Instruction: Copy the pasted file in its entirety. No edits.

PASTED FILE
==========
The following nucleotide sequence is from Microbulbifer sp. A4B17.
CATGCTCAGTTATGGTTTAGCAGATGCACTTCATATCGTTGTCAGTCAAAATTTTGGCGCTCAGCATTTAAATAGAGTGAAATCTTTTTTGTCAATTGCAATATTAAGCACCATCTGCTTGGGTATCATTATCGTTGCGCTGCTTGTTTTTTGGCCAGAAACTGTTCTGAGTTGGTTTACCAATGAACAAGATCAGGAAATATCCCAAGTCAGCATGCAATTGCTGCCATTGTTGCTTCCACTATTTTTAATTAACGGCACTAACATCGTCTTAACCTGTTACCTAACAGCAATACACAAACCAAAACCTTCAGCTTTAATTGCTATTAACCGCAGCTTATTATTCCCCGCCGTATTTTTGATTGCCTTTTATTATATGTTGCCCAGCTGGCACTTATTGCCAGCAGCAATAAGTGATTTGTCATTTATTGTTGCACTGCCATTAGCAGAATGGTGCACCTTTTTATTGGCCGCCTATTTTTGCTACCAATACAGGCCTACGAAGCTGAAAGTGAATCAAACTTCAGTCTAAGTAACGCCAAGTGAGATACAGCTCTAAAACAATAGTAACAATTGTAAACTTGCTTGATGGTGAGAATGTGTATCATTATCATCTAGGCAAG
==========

The following nucleotide sequence is from Microbulbifer sp. A4B17.
CATGCTCAGTTATGGTTTAGCAGATGCACTTCATATCGTTGTCAGTCAAAATTTTGGCGCTCAGCATTTAAATAGAGTGAAATCTTTTTTGTCAATTGCAATATTAAGCACCATCTGCTTGGGTATCATTATCGTTGCGCTGCTTGTTTTTTGGCCAGAAACTGTTCTGAGTTGGTTTACCAATGAACAAGATCAGGAAATATCCCAAGTCAGCATGCAATTGCTGCCATTGTTGCTTCCACTATTTTTAATTAACGGCACTAACATCGTCTTAACCTGTTACCTAACAGCAATACACAAACCAAAACCTTCAGCTTTAATTGCTATTAACCGCAGCTTATTATTCCCCGCCGTATTTTTGATTGCCTTTTATTATATGTTGCCCAGCTGGCACTTATTGCCAGCAGCAATAAGTGATTTGTCATTTATTGTTGCACTGCCATTAGCAGAATGGTGCACCTTTTTATTGGCCGCCTATTTTTGCTACCAATACAGGCCTACGAAGCTGAAAGTGAATCAAACTTCAGTCTAAGTAACGCCAAGTGAGATACAGCTCTAAAACAATAGTAACAATTGTAAACTTGCTTGATGGTGAGAATGTGTATCATTATCATCTAGGCAAG